For a business school internationally recognized in the nonprofit and governmental sectors and praised for its multi-disciplinary approach to teaching, it is fitting that the Yale School of Management is starting to blaze a trail in the healthcare industry.
As part of a broad effort to explore teaching and scholarship regarding the healthcare industry, the SOM today will host a conference called “Healthcare 2005: A Workshop on Pursuing Effective Business Leadership and Management of Healthcare Enterprise.” The conference will feature national representatives from the pharmaceutical, managed care, insurance, assisted living and health care consulting arenas, amongst others.
“The School of Management has a focus across several sectors in business and society: for-profit, not-for-profit and government spheres — health care as a sector cuts across all three,” said conference organizer Sam Forman SOM ’95, the medical director of American Healthways, a national disease management corporation.
SOM Deputy Dean Stan Gartska said the school is particularly interested in hosting the conference because it is seeking to build a network of SOM alumni working in the healthcare arena.
“The arena of healthcare fits marvelously well with the SOM because it fits our multi-sector vision and also because we want to integrate with the rest of Yale,” Garstka said. “This is like a lightning rod to integrate with the rest of campus.”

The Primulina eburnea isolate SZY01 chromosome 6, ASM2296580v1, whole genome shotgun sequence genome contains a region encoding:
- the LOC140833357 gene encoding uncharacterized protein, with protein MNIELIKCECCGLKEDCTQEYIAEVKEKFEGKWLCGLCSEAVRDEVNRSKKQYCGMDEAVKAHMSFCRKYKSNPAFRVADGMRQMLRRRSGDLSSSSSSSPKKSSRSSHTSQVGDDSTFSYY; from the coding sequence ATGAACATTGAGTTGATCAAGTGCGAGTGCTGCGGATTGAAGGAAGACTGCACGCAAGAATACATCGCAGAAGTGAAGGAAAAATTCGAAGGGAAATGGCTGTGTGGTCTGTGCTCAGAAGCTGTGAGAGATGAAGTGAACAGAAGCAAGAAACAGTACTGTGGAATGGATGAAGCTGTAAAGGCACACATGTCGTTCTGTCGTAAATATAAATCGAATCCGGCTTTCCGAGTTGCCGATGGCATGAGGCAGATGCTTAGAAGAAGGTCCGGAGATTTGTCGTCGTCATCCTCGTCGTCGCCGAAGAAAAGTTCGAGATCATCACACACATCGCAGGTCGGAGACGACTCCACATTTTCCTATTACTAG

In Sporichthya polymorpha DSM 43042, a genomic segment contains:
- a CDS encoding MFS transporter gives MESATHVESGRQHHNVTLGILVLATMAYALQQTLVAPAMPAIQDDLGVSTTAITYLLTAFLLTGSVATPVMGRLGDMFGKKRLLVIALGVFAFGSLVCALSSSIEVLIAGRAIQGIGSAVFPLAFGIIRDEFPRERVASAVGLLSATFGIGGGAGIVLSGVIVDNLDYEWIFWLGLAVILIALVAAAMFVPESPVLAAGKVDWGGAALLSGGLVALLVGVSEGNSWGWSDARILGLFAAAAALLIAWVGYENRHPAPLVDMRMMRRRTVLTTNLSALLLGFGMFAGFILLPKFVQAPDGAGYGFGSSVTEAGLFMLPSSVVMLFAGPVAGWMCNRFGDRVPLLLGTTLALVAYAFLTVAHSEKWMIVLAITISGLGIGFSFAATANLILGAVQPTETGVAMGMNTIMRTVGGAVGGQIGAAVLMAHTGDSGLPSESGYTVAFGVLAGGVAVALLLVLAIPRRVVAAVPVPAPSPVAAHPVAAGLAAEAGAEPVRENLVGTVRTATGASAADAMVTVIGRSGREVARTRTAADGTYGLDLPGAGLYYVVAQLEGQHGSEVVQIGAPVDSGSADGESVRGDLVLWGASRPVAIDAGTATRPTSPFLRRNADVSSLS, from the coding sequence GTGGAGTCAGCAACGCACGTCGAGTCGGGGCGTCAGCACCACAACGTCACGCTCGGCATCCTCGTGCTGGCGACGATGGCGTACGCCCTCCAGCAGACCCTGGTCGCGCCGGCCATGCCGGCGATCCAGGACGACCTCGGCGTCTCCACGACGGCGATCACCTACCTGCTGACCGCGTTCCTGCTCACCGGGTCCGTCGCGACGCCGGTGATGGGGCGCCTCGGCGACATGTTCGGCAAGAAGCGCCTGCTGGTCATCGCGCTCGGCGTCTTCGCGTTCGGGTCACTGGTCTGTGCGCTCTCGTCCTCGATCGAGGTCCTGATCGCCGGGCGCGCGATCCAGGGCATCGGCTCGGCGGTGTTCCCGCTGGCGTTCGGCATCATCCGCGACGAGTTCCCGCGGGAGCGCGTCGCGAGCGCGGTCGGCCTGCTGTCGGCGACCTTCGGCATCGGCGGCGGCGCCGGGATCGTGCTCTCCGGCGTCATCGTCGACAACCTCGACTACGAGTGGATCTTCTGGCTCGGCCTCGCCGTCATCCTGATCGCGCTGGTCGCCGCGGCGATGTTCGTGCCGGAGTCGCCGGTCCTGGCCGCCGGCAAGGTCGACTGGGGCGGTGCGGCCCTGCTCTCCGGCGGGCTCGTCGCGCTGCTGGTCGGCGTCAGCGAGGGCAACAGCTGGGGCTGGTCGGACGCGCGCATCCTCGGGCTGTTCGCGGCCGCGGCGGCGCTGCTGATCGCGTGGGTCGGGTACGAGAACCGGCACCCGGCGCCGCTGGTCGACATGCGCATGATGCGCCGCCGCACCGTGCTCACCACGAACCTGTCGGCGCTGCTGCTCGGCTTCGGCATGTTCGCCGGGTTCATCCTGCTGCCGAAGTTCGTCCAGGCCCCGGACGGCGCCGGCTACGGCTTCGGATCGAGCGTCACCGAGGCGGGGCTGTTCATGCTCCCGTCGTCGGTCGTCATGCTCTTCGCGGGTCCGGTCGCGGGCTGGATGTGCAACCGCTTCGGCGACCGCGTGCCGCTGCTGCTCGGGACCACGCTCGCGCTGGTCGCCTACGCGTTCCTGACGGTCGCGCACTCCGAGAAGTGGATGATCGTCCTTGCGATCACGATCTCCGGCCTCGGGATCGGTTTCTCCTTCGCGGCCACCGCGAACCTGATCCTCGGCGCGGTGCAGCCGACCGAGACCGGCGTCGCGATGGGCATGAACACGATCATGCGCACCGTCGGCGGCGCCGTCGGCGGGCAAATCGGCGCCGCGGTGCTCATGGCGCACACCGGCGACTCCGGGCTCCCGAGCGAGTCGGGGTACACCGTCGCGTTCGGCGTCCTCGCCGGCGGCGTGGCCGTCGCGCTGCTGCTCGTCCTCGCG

The conference will educate students planning on entering both the business and healthcare fields, said Randy Johnson SOM ’84, director of the new “M.B.A. for Executives: Leadership in Healthcare” program at the SOM.
“One of the huge benefits of doing this is bringing alumni back here, giving them a chance to see what is happening here at Yale, not only at the SOM,” Johnson said. “This will start the networking of different sub-populations within the University as a whole and start to build some momentum around healthcare.”
Laura Hill EPH ’06, who helped to organize the conference, said her time at Yale’s Department of Epidemiology and Public Health has taught her about ways various healthcare industries work together.
In recent years, Yale has seen students in the SOM’s full-time M.B.A. program interested in pursuing careers in healthcare and cross-registering in public health classes. Similarly, there has been a growing number of joint M.D. and M.B.A. degree candidates, Johnson said. He attributed this rise as a direct response to the opportunities that students see within the healthcare industry.
“Some parts of the sector are pretty darn inefficient and irrational,” Johnson said. “A lot of students and professors are looking at this and saying this is a social need, something worth doing.”
Along with many of his colleagues, Johnson said he believes that contributing to the healthcare sector is also a worthy mission.
“I think that there is a widely understood need to change the way we think about and deliver healthcare in America,” Johnson said.
The conference will seek to explore those changes in perception of healthcare as an industry. Some students said the conference, which will feature representatives from pharmaceutical giant Pfizer, American Healthways and the American Red Cross, has generated a mostly positive response from their peers.
“We are pretty close to selling out,” Hill said. “I am going to guess we fill the rooms to capacity.”